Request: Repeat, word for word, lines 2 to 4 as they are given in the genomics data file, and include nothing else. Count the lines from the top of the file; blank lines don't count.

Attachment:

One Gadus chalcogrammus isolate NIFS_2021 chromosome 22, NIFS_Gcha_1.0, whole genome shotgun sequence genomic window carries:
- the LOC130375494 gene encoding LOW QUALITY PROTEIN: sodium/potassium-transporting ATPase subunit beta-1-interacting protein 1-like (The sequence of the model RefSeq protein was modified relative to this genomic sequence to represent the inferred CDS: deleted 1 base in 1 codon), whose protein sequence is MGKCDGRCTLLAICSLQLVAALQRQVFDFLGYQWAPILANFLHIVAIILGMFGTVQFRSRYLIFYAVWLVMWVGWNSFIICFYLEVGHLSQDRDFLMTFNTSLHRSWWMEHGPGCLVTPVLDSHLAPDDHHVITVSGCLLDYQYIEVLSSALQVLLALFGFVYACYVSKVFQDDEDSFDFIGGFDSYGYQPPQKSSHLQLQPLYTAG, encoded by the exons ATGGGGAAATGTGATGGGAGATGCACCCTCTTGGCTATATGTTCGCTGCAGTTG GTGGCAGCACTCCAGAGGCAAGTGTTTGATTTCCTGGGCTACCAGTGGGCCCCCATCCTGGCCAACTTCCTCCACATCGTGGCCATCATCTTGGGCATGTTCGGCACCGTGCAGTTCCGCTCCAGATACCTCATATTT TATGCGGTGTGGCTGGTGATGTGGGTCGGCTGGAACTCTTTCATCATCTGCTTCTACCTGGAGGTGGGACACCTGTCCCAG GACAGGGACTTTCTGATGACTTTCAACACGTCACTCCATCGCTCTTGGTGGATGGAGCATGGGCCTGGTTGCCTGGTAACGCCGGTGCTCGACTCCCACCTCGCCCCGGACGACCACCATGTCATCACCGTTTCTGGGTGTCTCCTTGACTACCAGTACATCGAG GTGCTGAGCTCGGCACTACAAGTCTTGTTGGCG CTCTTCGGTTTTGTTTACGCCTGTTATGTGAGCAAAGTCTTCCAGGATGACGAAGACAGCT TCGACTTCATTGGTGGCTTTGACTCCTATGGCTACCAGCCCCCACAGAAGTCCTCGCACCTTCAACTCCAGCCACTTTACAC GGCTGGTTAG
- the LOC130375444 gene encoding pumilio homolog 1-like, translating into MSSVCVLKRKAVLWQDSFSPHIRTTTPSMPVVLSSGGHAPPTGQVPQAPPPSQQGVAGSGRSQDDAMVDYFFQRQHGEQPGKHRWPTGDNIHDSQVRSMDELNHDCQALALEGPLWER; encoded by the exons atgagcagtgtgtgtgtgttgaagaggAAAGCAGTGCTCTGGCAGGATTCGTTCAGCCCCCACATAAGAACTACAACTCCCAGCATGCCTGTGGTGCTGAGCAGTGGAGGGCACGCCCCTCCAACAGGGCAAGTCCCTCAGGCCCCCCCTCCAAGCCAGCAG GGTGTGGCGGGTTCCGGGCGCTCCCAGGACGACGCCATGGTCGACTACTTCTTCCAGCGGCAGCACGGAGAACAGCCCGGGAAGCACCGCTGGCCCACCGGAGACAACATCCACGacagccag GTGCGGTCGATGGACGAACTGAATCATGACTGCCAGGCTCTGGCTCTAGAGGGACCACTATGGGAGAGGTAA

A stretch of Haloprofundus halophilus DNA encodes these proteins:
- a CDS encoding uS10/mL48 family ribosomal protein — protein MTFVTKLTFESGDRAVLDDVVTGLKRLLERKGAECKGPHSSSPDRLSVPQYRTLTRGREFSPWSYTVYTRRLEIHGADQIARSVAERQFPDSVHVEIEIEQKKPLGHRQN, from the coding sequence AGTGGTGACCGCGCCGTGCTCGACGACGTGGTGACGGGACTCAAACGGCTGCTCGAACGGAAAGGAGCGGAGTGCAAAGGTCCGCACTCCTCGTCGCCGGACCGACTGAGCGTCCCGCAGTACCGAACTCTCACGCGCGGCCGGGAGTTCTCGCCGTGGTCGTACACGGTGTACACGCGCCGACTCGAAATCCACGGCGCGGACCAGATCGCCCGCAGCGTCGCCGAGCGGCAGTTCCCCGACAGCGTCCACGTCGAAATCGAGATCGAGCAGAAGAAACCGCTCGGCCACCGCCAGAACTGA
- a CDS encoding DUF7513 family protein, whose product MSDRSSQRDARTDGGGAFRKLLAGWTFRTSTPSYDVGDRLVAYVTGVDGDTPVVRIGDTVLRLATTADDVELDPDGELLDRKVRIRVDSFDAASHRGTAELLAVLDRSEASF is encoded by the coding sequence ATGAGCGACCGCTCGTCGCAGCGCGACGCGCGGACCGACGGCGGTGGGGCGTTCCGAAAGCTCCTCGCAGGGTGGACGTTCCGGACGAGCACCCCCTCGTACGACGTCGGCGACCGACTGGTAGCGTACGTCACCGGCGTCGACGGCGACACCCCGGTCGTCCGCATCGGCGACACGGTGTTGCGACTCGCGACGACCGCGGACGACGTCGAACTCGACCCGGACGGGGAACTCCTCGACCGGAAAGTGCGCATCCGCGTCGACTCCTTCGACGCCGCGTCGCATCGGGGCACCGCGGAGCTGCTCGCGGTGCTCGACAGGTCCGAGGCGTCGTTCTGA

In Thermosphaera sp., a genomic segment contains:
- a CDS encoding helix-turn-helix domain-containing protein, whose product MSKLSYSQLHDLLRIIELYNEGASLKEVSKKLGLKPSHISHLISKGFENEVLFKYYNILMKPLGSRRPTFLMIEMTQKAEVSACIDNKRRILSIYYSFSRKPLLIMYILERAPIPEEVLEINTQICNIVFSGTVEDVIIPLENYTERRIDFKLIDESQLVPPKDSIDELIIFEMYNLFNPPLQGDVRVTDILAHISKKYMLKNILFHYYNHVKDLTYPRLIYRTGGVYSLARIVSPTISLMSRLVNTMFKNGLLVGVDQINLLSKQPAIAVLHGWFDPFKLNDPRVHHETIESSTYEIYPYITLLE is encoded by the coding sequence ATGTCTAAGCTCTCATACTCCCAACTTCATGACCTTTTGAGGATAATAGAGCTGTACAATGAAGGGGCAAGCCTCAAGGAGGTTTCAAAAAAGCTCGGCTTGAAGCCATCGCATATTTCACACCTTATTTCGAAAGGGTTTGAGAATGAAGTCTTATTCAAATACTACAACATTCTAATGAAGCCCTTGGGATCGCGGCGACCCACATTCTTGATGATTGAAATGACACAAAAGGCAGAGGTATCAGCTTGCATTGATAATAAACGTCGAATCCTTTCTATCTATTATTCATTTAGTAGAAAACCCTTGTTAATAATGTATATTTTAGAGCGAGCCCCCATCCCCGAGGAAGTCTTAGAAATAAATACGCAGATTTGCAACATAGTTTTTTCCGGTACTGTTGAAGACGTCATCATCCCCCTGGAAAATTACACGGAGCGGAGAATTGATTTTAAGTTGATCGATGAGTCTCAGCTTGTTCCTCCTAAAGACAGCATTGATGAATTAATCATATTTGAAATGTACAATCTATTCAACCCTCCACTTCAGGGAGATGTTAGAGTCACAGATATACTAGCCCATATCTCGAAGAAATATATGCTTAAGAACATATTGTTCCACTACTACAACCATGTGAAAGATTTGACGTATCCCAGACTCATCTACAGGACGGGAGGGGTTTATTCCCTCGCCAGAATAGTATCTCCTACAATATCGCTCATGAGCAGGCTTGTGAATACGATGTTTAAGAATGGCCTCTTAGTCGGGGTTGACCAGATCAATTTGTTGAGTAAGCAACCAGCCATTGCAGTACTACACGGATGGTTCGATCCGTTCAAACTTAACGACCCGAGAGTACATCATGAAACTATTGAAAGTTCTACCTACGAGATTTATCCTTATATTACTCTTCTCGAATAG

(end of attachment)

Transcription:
- the LOC130375494 gene encoding LOW QUALITY PROTEIN: sodium/potassium-transporting ATPase subunit beta-1-interacting protein 1-like (The sequence of the model RefSeq protein was modified relative to this genomic sequence to represent the inferred CDS: deleted 1 base in 1 codon), whose protein sequence is MGKCDGRCTLLAICSLQLVAALQRQVFDFLGYQWAPILANFLHIVAIILGMFGTVQFRSRYLIFYAVWLVMWVGWNSFIICFYLEVGHLSQDRDFLMTFNTSLHRSWWMEHGPGCLVTPVLDSHLAPDDHHVITVSGCLLDYQYIEVLSSALQVLLALFGFVYACYVSKVFQDDEDSFDFIGGFDSYGYQPPQKSSHLQLQPLYTAG, encoded by the exons ATGGGGAAATGTGATGGGAGATGCACCCTCTTGGCTATATGTTCGCTGCAGTTG GTGGCAGCACTCCAGAGGCAAGTGTTTGATTTCCTGGGCTACCAGTGGGCCCCCATCCTGGCCAACTTCCTCCACATCGTGGCCATCATCTTGGGCATGTTCGGCACCGTGCAGTTCCGCTCCAGATACCTCATATTT TATGCGGTGTGGCTGGTGATGTGGGTCGGCTGGAACTCTTTCATCATCTGCTTCTACCTGGAGGTGGGACACCTGTCCCAG GACAGGGACTTTCTGATGACTTTCAACACGTCACTCCATCGCTCTTGGTGGATGGAGCATGGGCCTGGTTGCCTGGTAACGCCGGTGCTCGACTCCCACCTCGCCCCGGACGACCACCATGTCATCACCGTTTCTGGGTGTCTCCTTGACTACCAGTACATCGAG GTGCTGAGCTCGGCACTACAAGTCTTGTTGGCG CTCTTCGGTTTTGTTTACGCCTGTTATGTGAGCAAAGTCTTCCAGGATGACGAAGACAGCT TCGACTTCATTGGTGGCTTTGACTCCTATGGCTACCAGCCCCCACAGAAGTCCTCGCACCTTCAACTCCAGCCACTTTACAC GGCTGGTTAG
- the LOC130375444 gene encoding pumilio homolog 1-like, translating into MSSVCVLKRKAVLWQDSFSPHIRTTTPSMPVVLSSGGHAPPTGQVPQAPPPSQQGVAGSGRSQDDAMVDYFFQRQHGEQPGKHRWPTGDNIHDSQVRSMDELNHDCQALALEGPLWER; encoded by the exons atgagcagtgtgtgtgtgttgaagaggAAAGCAGTGCTCTGGCAGGATTCGTTCAGCCCCCACATAAGAACTACAACTCCCAGCATGCCTGTGGTGCTGAGCAGTGGAGGGCACGCCCCTCCAACAGGGCAAGTCCCTCAGGCCCCCCCTCCAAGCCAGCAG GGTGTGGCGGGTTCCGGGCGCTCCCAGGACGACGCCATGGTCGACTACTTCTTCCAGCGGCAGCACGGAGAACAGCCCGGGAAGCACCGCTGGCCCACCGGAGACAACATCCACGacagccag GTGCGGTCGATGGACGAACTGAATCATGACTGCCAGGCTCTGGCTCTAGAGGGACCACTATGGGAGAGGTAA

A stretch of Haloprofundus halophilus DNA encodes these proteins: